A qualitative study to identify indicators of the quality of wound closure

N. S. Blencowe*, L. Rooshenas, Z. Tolkien, K. D. Bera, H. Gould Brown, D. Elliott, B. C. Reeves, J. M. Blazeby

*Corresponding author for this work

Research output: Contribution to journalArticle (Academic Journal)peer-review

1 Citation (Scopus)
248 Downloads (Pure)

Abstract

Background:
Wound healing after surgery may be complicated by surgical site infection (SSI). SSI development may be influenced by surgical techniques surrounding primary wound closure; for example, the standard to which surgical wounds are closed at the end of an operation.

Aim:
This study aimed to identify indicators of the quality of wound closure, and factors affecting this, to enable the future development of a tool to measure the quality of wound closure in the context of abdominal surgery.

Methods:
This study was undertaken within the context of an ongoing feasibility study comparing dressing strategies for patients undergoing abdominal surgery. Content analysis of published literature, non-participant observations of wound closure in the operating theatre, and semi-structured interviews with clinicians were used to identify indicators of the quality of wound closure.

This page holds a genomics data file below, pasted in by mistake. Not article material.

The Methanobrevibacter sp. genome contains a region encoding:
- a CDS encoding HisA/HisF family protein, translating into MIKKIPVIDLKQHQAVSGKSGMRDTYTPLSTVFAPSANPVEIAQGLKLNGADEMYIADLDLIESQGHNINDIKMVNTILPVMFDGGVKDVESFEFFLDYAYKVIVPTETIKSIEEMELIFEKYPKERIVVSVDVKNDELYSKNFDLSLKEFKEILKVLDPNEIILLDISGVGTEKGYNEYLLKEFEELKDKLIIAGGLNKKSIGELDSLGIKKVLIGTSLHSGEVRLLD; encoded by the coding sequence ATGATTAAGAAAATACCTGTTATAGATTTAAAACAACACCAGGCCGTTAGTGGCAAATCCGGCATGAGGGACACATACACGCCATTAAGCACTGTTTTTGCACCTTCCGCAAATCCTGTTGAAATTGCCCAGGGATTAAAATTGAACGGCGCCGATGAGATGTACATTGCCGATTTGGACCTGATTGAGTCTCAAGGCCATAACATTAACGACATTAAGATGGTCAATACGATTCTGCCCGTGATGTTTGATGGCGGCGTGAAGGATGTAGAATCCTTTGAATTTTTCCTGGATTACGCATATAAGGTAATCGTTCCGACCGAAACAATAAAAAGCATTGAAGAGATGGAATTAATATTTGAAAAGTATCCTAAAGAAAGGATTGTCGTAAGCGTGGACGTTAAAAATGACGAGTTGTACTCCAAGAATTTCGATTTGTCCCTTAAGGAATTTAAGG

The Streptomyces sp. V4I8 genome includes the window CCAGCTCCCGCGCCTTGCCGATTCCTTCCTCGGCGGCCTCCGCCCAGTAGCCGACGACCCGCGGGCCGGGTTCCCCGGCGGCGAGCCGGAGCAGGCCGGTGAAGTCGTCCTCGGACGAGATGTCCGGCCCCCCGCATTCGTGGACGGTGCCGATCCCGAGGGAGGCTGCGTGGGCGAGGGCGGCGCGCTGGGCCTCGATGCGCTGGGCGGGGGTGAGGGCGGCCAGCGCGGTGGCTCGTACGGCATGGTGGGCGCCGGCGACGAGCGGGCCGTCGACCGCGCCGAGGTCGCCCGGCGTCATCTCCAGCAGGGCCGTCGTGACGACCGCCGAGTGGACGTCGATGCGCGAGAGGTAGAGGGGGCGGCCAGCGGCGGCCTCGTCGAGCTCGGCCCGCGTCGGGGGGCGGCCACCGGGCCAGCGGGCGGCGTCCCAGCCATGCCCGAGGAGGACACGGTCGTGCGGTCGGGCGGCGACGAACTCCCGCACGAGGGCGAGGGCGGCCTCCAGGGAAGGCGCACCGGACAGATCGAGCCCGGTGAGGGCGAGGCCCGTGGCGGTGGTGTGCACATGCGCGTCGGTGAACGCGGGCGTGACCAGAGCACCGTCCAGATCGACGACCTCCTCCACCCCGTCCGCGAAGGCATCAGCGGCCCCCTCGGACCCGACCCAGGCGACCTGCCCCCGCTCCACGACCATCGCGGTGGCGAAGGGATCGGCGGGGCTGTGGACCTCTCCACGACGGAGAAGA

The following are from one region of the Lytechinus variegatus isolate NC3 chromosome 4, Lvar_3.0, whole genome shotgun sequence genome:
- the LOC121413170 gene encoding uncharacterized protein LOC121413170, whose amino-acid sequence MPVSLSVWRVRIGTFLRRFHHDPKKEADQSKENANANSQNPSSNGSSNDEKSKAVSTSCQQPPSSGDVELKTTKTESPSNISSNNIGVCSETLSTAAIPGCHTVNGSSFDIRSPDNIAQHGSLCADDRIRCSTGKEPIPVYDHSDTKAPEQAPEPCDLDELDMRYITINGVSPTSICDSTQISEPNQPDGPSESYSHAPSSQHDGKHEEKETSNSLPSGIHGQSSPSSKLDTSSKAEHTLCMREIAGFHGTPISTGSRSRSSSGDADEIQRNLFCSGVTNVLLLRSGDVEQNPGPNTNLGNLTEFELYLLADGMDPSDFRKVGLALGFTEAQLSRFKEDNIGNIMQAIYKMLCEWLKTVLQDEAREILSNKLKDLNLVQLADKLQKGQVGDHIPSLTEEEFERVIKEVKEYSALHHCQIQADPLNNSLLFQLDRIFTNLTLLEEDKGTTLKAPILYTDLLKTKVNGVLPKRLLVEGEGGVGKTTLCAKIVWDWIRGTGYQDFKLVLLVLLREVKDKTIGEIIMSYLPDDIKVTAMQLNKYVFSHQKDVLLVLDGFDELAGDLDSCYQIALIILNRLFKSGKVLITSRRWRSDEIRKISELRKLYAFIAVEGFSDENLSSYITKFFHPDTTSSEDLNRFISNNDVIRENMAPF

Results:
A long list (n = 38 domains) was categorized into visible markers indicating the quality of wound closure (e.g. suture visibility, apposition of wound edges, evidence of gaps in the wound or tethering of the skin edges), factors that might influence this (e.g. surgeon’s expertise, time taken to closure the wounds) and patient factors (e.g. obesity, skin conditions).

Conclusions:
This is the first study to investigate what is meant by ‘good wound closure’ and factors that might influence it. Findings will result in the development of a tool to assess quality of primary wound closure.
Original languageEnglish
Pages (from-to)214-223
Number of pages10
JournalJournal of Infection Prevention
Volume20
Issue number5
Early online date27 May 2019
DOIs
Publication statusPublished - 1 Sep 2019

Structured keywords

  • BTC (Bristol Trials Centre)
  • Centre for Surgical Research

Keywords

  • surgery
  • surgical site infection
  • wound closure

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